Doing Less with Less
Jim KnisleyFeatures Business & Policy Emerging Trends Business/Policy Canada Poultry Production Production Sustainability
All Things Considered - June 2012
There was a whole lot of “eff”ing going on in the recent federal budget. “Eff”ing in the sense of “efficiency.”
There was also some mention of another “eff” word – effectiveness – but it was put in terms of “cost-effective.” “Streamlining “ was another word that got a lot of play.
A section of the budget papers dedicated to the Agriculture and Agri-Food Portfolio captures all of this very succinctly: “Agriculture and Agri-Food portfolio organizations will streamline their operations and reduce operating costs, while making sure services are provided to farmers and the agriculture industry in the most cost-effective and efficient way.”
Surely no one can be opposed to this. But given the dearth of details, it will be months or perhaps years before the reality of streamlining, efficiency and cost-effectiveness plays out at the barn and kitchen table level.
But a skeptical or perhaps cynical view of the agriculture portion of the budget is that it proposes doing more – or at least all that is necessary – with less. Having some practical experience in working for a company that after a takeover proudly stated its plan was to do more with less before slashing budgets, it quickly became clear that wasn’t much of a plan. We did less with less, and customers noticed. The company succeeded in bringing operating costs down, but it also devalued its franchise and had to resume hiring and spending in an attempt to rebuild its customer base.
Doing more with less is a bumper sticker with great appeal. Doing less with less doesn’t have the same resonance except perhaps for adherents of Ayn Rand, who seem to believe a return to a form of governance popular in Europe in the late 18th and early 19th centuries is desirable.
Canadians also have some experience in doing less with less. Late in the last century the Liberal government faced chronic deficits. It opted to do less with less and succeeded in eliminating the deficits at the federal level. Much of this was done, more than is commonly appreciated, by reforming the Unemployment Insurance Program and capturing money from the program for general revenues. Another portion of federal spending was eliminated by employing trickle-down responsibility. In effect the federal government did less and the provinces were made responsible for more. The provinces employed their own version of trickle-down by passing responsibility down to municipalities.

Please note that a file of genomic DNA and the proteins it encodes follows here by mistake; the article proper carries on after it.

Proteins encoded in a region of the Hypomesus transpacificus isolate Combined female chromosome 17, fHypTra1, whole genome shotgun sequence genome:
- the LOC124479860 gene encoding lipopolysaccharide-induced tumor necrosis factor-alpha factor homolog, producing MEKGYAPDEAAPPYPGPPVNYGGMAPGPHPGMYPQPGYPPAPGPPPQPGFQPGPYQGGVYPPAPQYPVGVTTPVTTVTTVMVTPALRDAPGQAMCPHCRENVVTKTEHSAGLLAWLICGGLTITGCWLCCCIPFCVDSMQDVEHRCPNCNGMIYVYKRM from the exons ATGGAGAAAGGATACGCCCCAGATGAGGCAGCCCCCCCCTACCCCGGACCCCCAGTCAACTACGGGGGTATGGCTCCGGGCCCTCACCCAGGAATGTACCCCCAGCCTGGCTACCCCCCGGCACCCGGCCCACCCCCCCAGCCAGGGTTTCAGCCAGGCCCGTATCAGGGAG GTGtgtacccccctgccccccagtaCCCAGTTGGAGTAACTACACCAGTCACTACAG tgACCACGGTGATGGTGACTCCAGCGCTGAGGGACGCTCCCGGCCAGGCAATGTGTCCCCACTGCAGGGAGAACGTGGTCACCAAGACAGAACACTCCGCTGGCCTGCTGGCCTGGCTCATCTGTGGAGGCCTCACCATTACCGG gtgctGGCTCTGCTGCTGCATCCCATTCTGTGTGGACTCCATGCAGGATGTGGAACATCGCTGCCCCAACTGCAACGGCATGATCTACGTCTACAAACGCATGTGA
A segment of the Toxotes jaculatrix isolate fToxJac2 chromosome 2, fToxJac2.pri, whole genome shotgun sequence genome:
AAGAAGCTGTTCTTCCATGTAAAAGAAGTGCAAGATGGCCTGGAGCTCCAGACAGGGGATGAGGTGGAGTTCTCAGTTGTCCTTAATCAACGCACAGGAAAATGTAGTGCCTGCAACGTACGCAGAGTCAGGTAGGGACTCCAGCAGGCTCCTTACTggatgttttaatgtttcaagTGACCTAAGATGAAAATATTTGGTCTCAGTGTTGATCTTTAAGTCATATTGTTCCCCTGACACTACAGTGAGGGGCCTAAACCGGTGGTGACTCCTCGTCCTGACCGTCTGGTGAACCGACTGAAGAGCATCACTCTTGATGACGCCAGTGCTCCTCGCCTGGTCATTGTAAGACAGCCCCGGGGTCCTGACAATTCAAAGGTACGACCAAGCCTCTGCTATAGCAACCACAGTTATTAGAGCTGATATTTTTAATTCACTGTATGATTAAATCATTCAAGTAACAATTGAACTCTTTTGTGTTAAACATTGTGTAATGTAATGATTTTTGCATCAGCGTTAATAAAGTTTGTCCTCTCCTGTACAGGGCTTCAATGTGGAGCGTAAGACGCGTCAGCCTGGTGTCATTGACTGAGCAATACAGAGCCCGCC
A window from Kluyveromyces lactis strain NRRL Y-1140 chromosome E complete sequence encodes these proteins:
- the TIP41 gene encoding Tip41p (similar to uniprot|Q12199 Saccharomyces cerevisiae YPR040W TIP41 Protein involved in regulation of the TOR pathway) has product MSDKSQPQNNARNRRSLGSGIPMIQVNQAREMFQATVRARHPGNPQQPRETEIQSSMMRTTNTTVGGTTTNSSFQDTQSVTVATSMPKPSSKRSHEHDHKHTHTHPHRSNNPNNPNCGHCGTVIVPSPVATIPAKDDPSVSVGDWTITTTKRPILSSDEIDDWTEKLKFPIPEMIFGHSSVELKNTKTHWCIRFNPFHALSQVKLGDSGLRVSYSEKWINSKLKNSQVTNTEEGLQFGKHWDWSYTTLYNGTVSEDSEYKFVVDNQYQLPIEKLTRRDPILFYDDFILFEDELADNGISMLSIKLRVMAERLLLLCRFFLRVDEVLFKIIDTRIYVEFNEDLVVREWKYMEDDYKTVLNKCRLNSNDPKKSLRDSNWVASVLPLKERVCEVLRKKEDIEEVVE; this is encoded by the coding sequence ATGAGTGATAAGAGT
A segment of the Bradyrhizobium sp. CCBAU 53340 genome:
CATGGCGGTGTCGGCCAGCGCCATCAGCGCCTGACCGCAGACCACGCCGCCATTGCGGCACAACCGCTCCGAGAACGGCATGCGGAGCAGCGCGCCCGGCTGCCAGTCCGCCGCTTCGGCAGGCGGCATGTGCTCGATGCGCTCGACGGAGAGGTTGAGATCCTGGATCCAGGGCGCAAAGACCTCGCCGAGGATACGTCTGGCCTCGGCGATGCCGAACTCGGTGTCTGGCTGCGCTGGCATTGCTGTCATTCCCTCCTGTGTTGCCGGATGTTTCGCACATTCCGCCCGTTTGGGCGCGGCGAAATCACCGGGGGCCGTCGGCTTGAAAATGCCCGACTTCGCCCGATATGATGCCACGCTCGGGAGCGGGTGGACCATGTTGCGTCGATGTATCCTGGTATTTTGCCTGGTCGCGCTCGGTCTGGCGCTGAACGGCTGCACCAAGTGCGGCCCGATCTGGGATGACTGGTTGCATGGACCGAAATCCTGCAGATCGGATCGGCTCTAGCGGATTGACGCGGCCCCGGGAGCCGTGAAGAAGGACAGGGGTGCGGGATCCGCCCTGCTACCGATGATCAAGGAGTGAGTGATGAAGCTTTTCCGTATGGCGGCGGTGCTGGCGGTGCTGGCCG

This has continued in recent years and I watched some of it play out while covering a local council for a weekly newspaper. I hadn’t reported on a municipal council for several decades, but took on the job because I thought it would be an interesting add-on to my responsibilities at this magazine. It proved more than that.
That council was struggling with its added responsibilities. It faced added health and welfare costs, its property tax base was being eroded as long-established companies closed their doors and its ratepayers would rise en masse at even the hint of anything more than a nominal increase in residential property taxes.
It was juggling live grenades while riding an unstable unicycle. A severe winter blew up its snow-clearing budget. An epidemic of potholes destroyed its road maintenance budget. Police costs kept rising. But those problems were almost normal.
What wasn’t normal was the appearance of non-governmental organizations (NGOs) at council meetings. These NGOs provided health and welfare services to the most disadvantaged in the community. They provided counselling, rudimentary job training and job placement, and operated food banks. They were collapsing. The little bit of money they had received from the federal and provincial governments had dried up. Private donations had slowed.
Volunteers were burning out. The council quickly recognized that if the NGOs folded, some of the tasks they were performing would be passed on to the municipality. It also recognized that it had neither the staff nor the money to do what the NGOs were doing.
The municipality opted for the most humane and rational option and dipped into its shallow pool of funds and started writing fairly substantial cheques. They managed to keep the NGOs afloat. But it did strain the budget.
It is that kind of trickle-down I worry about with the current federal budget. Take, for example, food safety. If the CFIA cuts do affect food safety, the provinces, many of which are also cutting, are unlikely to pick up the slack. It could fall onto the shoulders of local health officers to carry more of the load and they don’t have the resources or, in many cases, the ability.
Streamlining, efficiency and effectiveness are all terrific, and getting rid of ineffective programs and wiping away inefficiency are good things. But if the programs are essential, if streamlining eliminates checks on those trying to game the system for personal profit and if cost effectiveness means passing the buck down to others less well equipped, then it is neither effective nor efficient.
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